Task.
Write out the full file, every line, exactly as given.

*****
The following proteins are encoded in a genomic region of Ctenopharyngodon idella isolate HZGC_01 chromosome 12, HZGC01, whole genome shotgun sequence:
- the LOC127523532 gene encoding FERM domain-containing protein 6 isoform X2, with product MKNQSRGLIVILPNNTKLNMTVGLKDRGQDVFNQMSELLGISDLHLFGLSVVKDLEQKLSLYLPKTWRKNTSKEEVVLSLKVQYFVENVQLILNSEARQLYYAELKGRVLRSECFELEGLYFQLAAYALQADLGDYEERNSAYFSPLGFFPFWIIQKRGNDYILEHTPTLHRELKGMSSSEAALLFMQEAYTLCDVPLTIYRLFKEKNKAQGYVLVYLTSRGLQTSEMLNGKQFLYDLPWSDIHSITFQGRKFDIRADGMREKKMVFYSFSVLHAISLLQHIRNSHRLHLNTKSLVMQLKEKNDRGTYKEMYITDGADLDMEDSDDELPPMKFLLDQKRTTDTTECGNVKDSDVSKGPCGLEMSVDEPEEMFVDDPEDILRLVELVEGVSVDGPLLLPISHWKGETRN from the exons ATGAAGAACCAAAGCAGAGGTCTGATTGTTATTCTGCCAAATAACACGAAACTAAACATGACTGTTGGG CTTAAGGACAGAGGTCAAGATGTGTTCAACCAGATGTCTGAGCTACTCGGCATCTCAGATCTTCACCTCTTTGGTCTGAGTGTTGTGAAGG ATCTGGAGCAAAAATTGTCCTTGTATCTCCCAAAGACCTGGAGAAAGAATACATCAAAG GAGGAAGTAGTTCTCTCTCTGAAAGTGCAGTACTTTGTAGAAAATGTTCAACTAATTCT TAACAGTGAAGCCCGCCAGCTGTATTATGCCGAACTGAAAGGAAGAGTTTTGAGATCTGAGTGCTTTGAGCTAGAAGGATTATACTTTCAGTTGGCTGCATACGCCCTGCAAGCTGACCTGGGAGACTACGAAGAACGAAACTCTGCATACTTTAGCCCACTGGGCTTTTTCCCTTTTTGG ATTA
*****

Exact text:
The following proteins are encoded in a genomic region of Ctenopharyngodon idella isolate HZGC_01 chromosome 12, HZGC01, whole genome shotgun sequence:
- the LOC127523532 gene encoding FERM domain-containing protein 6 isoform X2, with product MKNQSRGLIVILPNNTKLNMTVGLKDRGQDVFNQMSELLGISDLHLFGLSVVKDLEQKLSLYLPKTWRKNTSKEEVVLSLKVQYFVENVQLILNSEARQLYYAELKGRVLRSECFELEGLYFQLAAYALQADLGDYEERNSAYFSPLGFFPFWIIQKRGNDYILEHTPTLHRELKGMSSSEAALLFMQEAYTLCDVPLTIYRLFKEKNKAQGYVLVYLTSRGLQTSEMLNGKQFLYDLPWSDIHSITFQGRKFDIRADGMREKKMVFYSFSVLHAISLLQHIRNSHRLHLNTKSLVMQLKEKNDRGTYKEMYITDGADLDMEDSDDELPPMKFLLDQKRTTDTTECGNVKDSDVSKGPCGLEMSVDEPEEMFVDDPEDILRLVELVEGVSVDGPLLLPISHWKGETRN from the exons ATGAAGAACCAAAGCAGAGGTCTGATTGTTATTCTGCCAAATAACACGAAACTAAACATGACTGTTGGG CTTAAGGACAGAGGTCAAGATGTGTTCAACCAGATGTCTGAGCTACTCGGCATCTCAGATCTTCACCTCTTTGGTCTGAGTGTTGTGAAGG ATCTGGAGCAAAAATTGTCCTTGTATCTCCCAAAGACCTGGAGAAAGAATACATCAAAG GAGGAAGTAGTTCTCTCTCTGAAAGTGCAGTACTTTGTAGAAAATGTTCAACTAATTCT TAACAGTGAAGCCCGCCAGCTGTATTATGCCGAACTGAAAGGAAGAGTTTTGAGATCTGAGTGCTTTGAGCTAGAAGGATTATACTTTCAGTTGGCTGCATACGCCCTGCAAGCTGACCTGGGAGACTACGAAGAACGAAACTCTGCATACTTTAGCCCACTGGGCTTTTTCCCTTTTTGG ATTA